The Girl Who Played with Fire
First edition (Swedish)
|Original title||Flickan som lekte med elden|
|Translator||Reg Keeland (pseudonym of Steven T. Murray)|
|Genre||Crime, mystery, thriller|
|Publisher||Norstedts Förlag (Swedish), Quercus (English)|
|June 2006 (Sweden), 2009 (United Kingdom)|
|Media type||Print (Paperback & Hardback)|
|Preceded by||The Girl with the Dragon Tattoo|
|Followed by||The Girl Who Kicked the Hornets' Nest|
The Girl Who Played with Fire (Swedish: Flickan som lekte med elden) is the second novel in the best-selling Millennium series by Swedish writer Stieg Larsson. It was published posthumously in Swedish in 2006 and in English in January 2009.
The book features many of the characters who appeared in The Girl with the Dragon Tattoo (2005), among them the title character, Lisbeth Salander, a brilliant computer hacker and social misfit, and Mikael Blomkvist, an investigative journalist and publisher of Millennium magazine.
- 1 Synopsis
- 2 Characters
- 3 Reception
- 4 Cultural notes
- 5 Film and television adaptations
- 6 References
- 7 External links
The novel is formally divided into a prologue followed by four parts. The prologue of the book opens with a girl captured and restrained inside a dark room by an unidentified male. To cope with being captured, she mentally replays a past episode when she threw a milk carton filled with gasoline onto another man inside a car and tossed an ignited match onto him.
Part 1 – Irregular Equations
After finishing the job on the Wennerström affair (described in The Girl with the Dragon Tattoo), Lisbeth Salander disappeared from Sweden and traveled throughout Europe. The novel opens with her on the shores of the Caribbean in St George's, the capital of Grenada. Salander has become interested in Fermat's Last Theorem and mathematics, an interest that resounds with the opening page of each Part in this novel. From within her room in her hotel she observes on several occasions that her neighbor, Dr Forbes, an American tourist from Texas, physically abuses his wife, in the next room to Salander's. Salander also befriends George Bland, a 16-year-old orphaned student living in a small shack and begins tutoring him in mathematics. Salander finds Bland's company relaxing and enjoyable because Bland does not ask her personal questions, and the two develop a sexual relationship.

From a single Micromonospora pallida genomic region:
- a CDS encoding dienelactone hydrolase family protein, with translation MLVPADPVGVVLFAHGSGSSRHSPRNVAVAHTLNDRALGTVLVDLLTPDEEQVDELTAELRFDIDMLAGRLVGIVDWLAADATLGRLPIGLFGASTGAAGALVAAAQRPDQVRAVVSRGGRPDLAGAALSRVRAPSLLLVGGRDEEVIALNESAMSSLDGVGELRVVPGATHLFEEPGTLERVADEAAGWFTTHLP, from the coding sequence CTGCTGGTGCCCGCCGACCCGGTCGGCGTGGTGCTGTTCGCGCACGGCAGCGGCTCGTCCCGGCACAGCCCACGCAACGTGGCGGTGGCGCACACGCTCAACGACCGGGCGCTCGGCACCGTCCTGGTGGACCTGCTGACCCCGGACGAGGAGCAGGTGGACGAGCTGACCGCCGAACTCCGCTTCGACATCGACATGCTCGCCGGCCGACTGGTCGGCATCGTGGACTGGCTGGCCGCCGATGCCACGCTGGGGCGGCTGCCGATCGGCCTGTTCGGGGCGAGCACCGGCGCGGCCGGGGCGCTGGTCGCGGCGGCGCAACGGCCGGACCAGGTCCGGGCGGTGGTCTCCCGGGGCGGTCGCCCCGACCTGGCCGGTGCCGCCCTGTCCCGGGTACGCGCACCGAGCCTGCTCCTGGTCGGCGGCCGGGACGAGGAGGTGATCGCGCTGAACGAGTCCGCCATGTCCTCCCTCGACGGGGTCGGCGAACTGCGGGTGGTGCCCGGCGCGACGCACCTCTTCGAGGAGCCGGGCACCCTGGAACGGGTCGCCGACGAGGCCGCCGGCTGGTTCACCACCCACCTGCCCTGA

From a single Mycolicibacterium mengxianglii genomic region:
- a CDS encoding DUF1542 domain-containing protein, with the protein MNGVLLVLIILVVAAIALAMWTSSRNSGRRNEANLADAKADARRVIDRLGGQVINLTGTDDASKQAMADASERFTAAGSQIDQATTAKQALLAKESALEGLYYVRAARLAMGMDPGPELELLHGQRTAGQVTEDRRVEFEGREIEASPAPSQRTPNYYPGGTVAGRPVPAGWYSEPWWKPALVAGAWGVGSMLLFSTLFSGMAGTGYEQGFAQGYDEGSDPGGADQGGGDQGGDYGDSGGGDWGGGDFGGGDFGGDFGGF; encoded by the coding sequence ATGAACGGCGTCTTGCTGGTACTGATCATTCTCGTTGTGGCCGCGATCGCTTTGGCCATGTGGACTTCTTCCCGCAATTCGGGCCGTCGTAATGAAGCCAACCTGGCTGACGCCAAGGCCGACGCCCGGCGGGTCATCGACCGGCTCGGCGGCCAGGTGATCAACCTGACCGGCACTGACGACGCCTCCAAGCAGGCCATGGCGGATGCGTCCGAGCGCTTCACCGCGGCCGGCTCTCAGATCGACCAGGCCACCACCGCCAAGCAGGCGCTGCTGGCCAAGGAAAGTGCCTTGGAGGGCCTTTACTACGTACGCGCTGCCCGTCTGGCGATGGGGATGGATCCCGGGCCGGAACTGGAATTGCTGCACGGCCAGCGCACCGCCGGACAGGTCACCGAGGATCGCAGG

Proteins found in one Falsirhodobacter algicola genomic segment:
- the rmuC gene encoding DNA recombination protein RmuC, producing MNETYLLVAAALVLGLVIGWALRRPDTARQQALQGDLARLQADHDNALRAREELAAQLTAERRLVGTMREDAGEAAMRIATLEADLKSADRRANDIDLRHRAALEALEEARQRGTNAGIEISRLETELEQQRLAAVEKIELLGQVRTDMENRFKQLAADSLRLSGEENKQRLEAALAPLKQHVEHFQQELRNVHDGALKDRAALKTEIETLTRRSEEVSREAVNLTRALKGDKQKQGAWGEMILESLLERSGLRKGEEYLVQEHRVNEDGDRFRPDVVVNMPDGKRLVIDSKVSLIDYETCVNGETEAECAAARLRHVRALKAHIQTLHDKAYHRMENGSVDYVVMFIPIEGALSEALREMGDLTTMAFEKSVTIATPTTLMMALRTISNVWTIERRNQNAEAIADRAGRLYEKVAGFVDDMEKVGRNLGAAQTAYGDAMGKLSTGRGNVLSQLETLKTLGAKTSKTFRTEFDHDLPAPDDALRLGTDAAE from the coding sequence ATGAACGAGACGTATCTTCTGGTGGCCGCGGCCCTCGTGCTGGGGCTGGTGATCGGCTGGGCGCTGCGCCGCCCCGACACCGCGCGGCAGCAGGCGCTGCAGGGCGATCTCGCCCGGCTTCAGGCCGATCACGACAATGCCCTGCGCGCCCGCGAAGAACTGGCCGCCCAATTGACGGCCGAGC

Salander uses her connections among the hackers' network to investigate Dr Forbes and learns that he was once accused of mishandling funds in his faith-based foundation. Currently he has no assets, but his wife is the heiress to a fortune worth $40 million.
As a hurricane hits Grenada, concerns for the safety of the residents at the hotel cause the hotel management to begin ushering them into a cellar. Salander remembers Bland, and braves the strong wind and rain to collect him. As the two reach the hotel entrance, Salander sees Dr Forbes on the beach with his wife and realizes that he is attempting to kill her for her inheritance. Salander attacks Forbes with the leg of a chair and abandons him to the elements. Salander, Bland, and Mrs Forbes retreat to the cellar and receive medical care; Dr Forbes is later confirmed as the only fatality of the storm.
Part 2 – From Russia with Love
Lisbeth Salander returns to Stockholm after more than a year's absence. Immediately before the Wennerström affair became public knowledge, Salander had laundered a sum of three billion kronor (the equivalent of about half a billion $US) into a disguised bank account. With this sum she purchases a new upscale apartment outside Mosebacke Torg and moves out of her old apartment in Lundagatan (SV). Salander allows her current sex partner, Miriam Wu, to move into her old apartment, for the price of 1 krona and the condition that Wu forward all of Salander's mail. Salander also re-establishes contact with Dragan Armansky, her former boss at Milton Securities, and her former legal guardian Holger Palmgren, who fell victim to a stroke at the beginning of Dragon Tattoo.
Nils Bjurman, Palmgren's replacement, continues to nurture a growing hatred for his ward after the events of Dragon Tattoo. His fury has caused him to diminish his practice down to a single client (Salander) and focus his attention on capturing her and destroying the film she made of him raping her. He scrutinizes Salander's medical records, and thus identifies an incident named "All the Evil" as well as a person from her past as his strongest ally.